Deciding it was deadly duff we headed back and met another out of town birder who had been told of a nearby feeding station which he kindly showed us, must have been the best well secreted feeding station we've ever known, we'd never have found it if Mr X hadn't taken us to it - cheers mate yer a star. This is where all the birds were. Jays, Blackbirds, Chaffinches, Goldfinches, three male and two female Bullfinches, one of the males gave us our best bully pic ever – so far – and we don’t recall seeing them feeding on the ground before. 

Stonker - oh to have them in the garden
As well as the previous mentioned species lots of Blue and Great Tits, a Coal Tit or two and a flock of Long Tailed Tits were all taking advantage of the free nosh until a dog walker came by and flushed everything. An unknown number of Lesser Redpolls che che che’d overhead.
With just about everything except Crossbills bagged here it was time to depart for pastures – or more accurately reservoirs – new.
Close to a large landfill site is Kingswood pool, a fishing pit, which attracts a pre-roost of gulls dropping in for a wash n brush up before heading off to their main roost. We hit it bang on time, as we were getting in position large numbers of Lesser Black Backed Gulls started to drop in. Without wasting a moment we started to scan through them.
We soon found a couple of oddballs.
Anyone fancy an ID
1st winter = 2CY

 Next two are probable argentatus Herring Gulls.

 3rd winter what?

Apologies for the poor quality pics - too far away, no tripod so handheld and very windy, and very dull. But please let us know what you think on any of the four.
Then it was onto the main roost reservoir which was HUGGGGE. And the gulls were on the far side where there was a bit more shelter for them over night. There were thousands!!! Bliss! A female Goosander (112)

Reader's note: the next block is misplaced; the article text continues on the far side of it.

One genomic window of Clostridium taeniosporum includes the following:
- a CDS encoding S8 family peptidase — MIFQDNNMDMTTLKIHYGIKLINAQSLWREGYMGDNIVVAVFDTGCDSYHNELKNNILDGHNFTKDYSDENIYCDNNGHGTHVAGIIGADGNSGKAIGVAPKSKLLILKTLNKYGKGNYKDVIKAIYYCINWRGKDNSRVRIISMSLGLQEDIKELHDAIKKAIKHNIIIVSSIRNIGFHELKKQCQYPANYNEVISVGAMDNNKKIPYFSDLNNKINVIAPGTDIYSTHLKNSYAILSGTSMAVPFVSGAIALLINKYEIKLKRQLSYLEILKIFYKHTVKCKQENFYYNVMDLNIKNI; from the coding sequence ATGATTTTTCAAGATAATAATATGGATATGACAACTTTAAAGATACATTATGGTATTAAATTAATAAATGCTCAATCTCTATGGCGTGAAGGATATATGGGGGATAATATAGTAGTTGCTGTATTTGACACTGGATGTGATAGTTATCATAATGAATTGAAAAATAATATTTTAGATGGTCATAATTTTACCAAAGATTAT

Only one way to do this - start at one end and work through...and no too many minutes later a1st winter Iceland Gull gave itself up....NICE!
We couldn't even see the whole flock from our very cold and exposed vantage point. Using a scratty Willow shrub be tried to get in as much shelter as possible so as not to have our eyes watering like a tap.
We didn't give the Black Headed Gulls enough attention so we didn't find any Mediterranean Gulls. Concentrating on the LWHGs we eventually found a thick square headed Yellow Legged Gull (113) two 2nd winter Glaucous Gulls (114) within about 1/4 of an hour of each other - job done!
With the light fading and the cold becoming bone-numbing we called it a day.
Very many thanks to LCV for the great company and showing us his cracking local patch; we're seriously thinking about a spring return for the summer visitors - could be very, very good.
Today wasn't brilliant but reports of 'new' Waxwings  here and there was interesting.
Where to next? The next episode of the Winter thrushes survey in the morning, how many and what else will we find?
In the meantime let us know if you've been off-piste from your outback.


cliff said...

Sounds like you had a top day out Dave. Shame the Shrike & Crosbills weren't about, two birds I'd love to see.

Anonymous said...

"not brilliant" it would`ve been in my book Dave.

Lancs and Lakes Outback Adventure Wildlife Safaris said...

The not brilliant bit referred to the following day Dean :-) - my day out with Chris was doubler brilliant apart from the shrike and crossers of course...